She was my age, and also a nurse.
She helped birth this place–a place where people could live out their last days in unforced rhythms of grace, where grief itself could cultivate good. I’m sure she never dreamed that she would be birthed to a new life from one of its beds.
She was admitted the same day we were, to the room next door to ours.
She’d done battle for 18 years. A bone marrow donor stood ready, but she could not bounce back from her latest round of chemotherapy.
Hers was a family devoted to caring–husband a respiratory therapist, daughter a nurse (for one of my mother’s doctors), older grandson a radiology technician.
We’d talk briefly as we passed in the hall or met in the kitchen. “It’s getting close,” the husband told me.
The daughter stopped to see my mom a couple times, but she was sleeping.
One night, my dad wandered out of the room. He needed to find some laughter. He wore his orange shirt. The one that has a tiger face on the front and a velcro’d flap that, when lifted, reveals the inside of the tiger’s mouth–teeth, tongue, uvula.
But he came back shortly. “The boy said his grandma died five minutes ago.” He took the shirt off.
I went out to the hall. A few family members had gathered in the lobby, seated around the puzzle table, standing in the room.
I hugged the nurse and petted her yellow lab. I hugged the husband. I said I was praying for them.
Activity continued in and out of the room throughout the evening, and we wondered if my dad was mistaken. I felt a little embarrassed about passing out hugs.
We heard talking and laughter. “I hope she’s still not in there,” my sister whispered.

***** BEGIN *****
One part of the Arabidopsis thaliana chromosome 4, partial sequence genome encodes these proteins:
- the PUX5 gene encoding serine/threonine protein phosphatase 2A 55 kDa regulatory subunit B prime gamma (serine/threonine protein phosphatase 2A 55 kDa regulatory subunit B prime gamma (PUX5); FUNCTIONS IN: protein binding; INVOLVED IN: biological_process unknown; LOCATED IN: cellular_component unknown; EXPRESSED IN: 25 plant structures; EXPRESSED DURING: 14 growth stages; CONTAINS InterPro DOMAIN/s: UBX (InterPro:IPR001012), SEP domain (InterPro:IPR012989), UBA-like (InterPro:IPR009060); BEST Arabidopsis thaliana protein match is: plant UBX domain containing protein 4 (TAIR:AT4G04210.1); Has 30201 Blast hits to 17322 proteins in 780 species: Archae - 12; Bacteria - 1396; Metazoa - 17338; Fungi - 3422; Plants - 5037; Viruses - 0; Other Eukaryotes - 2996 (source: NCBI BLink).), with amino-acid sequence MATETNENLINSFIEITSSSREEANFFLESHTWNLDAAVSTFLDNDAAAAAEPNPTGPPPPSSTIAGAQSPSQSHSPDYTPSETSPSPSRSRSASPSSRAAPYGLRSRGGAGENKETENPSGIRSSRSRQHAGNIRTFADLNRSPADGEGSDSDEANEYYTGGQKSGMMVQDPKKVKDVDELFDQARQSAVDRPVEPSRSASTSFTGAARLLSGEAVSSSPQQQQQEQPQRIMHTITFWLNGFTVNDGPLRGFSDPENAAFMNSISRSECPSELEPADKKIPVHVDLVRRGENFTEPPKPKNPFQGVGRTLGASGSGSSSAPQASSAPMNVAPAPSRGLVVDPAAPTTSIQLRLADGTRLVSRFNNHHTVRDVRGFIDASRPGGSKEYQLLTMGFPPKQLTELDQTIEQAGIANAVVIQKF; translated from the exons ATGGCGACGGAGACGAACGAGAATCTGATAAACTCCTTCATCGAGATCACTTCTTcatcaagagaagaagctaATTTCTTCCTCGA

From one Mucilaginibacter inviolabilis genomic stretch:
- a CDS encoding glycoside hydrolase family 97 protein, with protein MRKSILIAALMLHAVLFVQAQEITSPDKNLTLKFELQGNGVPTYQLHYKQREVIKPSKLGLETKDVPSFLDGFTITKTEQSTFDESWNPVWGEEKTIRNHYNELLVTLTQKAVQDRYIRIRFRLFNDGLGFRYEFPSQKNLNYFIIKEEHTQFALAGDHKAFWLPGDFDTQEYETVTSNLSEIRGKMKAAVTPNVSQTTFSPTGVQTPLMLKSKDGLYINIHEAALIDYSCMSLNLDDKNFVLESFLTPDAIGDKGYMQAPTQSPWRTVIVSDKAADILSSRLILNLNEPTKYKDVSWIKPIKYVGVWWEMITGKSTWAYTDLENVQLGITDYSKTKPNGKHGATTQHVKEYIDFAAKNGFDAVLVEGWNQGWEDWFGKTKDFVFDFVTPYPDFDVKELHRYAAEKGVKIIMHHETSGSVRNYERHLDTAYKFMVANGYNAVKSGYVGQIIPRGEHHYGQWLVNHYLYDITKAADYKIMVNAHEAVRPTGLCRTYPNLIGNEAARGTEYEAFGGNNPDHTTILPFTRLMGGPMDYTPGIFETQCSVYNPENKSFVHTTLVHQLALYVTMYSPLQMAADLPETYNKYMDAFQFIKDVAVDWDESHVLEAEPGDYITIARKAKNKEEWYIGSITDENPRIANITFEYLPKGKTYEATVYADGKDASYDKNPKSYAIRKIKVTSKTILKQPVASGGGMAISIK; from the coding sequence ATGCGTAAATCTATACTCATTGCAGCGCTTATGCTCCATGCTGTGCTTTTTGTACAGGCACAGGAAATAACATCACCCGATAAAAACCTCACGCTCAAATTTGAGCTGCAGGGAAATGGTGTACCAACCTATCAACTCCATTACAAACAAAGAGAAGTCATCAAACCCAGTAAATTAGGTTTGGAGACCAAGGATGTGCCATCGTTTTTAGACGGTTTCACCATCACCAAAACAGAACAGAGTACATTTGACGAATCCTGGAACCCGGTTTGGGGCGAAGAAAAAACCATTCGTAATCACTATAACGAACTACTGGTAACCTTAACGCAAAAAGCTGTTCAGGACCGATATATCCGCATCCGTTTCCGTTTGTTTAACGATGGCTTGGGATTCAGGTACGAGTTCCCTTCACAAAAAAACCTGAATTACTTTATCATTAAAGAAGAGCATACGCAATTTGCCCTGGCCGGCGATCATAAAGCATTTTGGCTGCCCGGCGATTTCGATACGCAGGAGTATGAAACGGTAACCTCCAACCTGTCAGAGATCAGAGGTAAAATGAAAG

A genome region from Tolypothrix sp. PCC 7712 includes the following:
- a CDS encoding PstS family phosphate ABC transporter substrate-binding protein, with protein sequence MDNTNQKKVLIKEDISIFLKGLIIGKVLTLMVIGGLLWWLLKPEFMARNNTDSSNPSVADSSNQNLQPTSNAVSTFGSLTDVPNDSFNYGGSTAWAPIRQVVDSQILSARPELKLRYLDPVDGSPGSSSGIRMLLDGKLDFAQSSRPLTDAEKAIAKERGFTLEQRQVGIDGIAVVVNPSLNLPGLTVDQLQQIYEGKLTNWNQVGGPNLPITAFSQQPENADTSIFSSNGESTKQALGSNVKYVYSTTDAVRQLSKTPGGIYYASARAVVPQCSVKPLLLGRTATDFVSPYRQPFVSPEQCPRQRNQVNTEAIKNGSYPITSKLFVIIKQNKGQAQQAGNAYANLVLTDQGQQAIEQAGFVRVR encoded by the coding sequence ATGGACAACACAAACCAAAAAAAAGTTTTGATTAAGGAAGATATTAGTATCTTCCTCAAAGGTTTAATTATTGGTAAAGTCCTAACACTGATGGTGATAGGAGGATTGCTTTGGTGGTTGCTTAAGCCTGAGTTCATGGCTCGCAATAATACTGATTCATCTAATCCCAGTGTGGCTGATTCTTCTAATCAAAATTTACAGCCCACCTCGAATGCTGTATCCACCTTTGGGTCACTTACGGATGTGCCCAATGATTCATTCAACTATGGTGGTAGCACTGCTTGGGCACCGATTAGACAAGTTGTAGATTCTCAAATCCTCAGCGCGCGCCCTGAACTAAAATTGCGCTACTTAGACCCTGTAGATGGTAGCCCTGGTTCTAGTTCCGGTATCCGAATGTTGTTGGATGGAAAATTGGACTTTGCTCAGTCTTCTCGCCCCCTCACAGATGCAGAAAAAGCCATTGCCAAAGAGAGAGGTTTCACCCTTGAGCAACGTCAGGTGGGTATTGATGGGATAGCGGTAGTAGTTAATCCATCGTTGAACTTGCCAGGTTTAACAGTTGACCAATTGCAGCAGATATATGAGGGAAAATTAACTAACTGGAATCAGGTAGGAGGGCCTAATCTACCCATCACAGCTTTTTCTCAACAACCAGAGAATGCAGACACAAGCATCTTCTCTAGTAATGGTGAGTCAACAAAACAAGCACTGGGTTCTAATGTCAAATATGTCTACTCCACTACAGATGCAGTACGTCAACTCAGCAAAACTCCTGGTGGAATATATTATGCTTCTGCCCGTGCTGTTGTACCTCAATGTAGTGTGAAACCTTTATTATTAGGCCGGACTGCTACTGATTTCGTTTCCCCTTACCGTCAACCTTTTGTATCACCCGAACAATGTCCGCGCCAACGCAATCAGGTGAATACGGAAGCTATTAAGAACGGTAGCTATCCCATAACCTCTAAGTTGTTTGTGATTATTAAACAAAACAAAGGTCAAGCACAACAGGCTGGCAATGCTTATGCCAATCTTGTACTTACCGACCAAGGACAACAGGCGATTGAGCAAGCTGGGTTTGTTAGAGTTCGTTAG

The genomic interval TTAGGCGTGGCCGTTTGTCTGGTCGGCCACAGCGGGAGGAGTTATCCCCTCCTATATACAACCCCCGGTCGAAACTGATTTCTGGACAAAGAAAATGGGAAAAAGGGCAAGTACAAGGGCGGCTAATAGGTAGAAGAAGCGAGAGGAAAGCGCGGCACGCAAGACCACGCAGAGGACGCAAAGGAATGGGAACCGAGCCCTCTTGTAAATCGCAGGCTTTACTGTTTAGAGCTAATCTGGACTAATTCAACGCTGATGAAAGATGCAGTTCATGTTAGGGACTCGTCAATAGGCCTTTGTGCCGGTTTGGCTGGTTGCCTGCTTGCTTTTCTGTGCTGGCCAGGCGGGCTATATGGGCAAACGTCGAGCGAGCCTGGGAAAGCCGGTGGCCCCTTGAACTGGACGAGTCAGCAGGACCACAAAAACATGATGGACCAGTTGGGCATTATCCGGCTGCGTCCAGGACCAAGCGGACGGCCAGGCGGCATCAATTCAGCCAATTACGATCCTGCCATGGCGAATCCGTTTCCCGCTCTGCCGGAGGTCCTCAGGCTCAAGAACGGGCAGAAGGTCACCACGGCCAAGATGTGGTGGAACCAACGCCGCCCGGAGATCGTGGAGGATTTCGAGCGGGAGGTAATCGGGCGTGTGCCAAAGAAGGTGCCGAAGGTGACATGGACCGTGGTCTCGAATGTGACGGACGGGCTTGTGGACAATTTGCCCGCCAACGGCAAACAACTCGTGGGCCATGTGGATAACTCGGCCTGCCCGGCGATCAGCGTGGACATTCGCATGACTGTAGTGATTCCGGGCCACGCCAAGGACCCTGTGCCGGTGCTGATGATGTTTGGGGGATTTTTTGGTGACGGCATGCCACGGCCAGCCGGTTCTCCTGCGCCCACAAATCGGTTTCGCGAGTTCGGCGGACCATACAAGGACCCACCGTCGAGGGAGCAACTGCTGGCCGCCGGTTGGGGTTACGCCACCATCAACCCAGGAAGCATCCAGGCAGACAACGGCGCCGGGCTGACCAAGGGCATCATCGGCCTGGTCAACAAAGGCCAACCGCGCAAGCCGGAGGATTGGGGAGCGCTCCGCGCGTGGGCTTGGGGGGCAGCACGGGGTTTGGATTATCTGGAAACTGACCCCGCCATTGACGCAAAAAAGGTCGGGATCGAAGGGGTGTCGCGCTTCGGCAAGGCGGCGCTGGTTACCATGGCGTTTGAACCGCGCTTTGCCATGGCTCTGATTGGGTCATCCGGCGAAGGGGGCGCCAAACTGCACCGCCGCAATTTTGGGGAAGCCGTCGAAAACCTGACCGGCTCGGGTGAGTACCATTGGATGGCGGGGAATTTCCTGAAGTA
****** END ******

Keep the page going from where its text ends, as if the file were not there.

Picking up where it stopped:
Eventually someone carried out a vase of flowers. Someone left with a suitcase. And then the whole family came into our room.
The nurse-daughter smiled and gave Mom a hug, told her how she remembered her from the office. They chatted. Mom petted the dog.
The husband shook my dad’s hand. I don’t remember what they said to each other in the doorway. Good luck? Take care? Have a nice day? Then everyone left, and the house was quiet.
We took Mom outside in the wheelchair for the last time that evening. And then we tucked her back into bed. I don’t think she grasped the drama that had played out.
My dad stretched out on the floor where he always slept next to Mom’s bed, in front of the television, volume blaring.
I went to the kitchen. Coming back with a cup of steaming tea, I saw a stretcher.
It wasn’t empty, and I was glad my dad was bedded down in our room.
When the end comes, families often feel a sense of comfort and relief that their loved one is at peace–comingled with shock and grief. Some want to leave immediately. Some want to sit with the body and share memories. Maybe even laugh. There’s no right or wrong way to grieve.
What I will remember is that this family, in their own grief, gave us the gift of their presence. They continued one woman’s legacy of cultivating good and walking in a rhythm of grace.
I looked up the obituary. “She continued to provide guidance and wisdom to family and friends right up until she died. She always had a strong faith in God which provided her with the strength to begin her new journey. We shall greatly miss her, her smile, and her laughter, and we will always remember her words–move forward, bounce back, and press on.”
Thanksgiving Day this year will mark the third anniversary of my mom’s passing. I tend to become rather pensive during the fall, and especially during November, as I reflect on those last weeks lived with her in the hospice home. In scrolling through old posts written during that time, I stumbled on this one. I remembered how this family took a few moments to cultivate good in our own grief and how they encouraged us to keep on keeping on. So I’ve brushed it off a bit to repost and join The High Calling in community as we consider the theme, “Create Good.”
Pressing on in the stillness,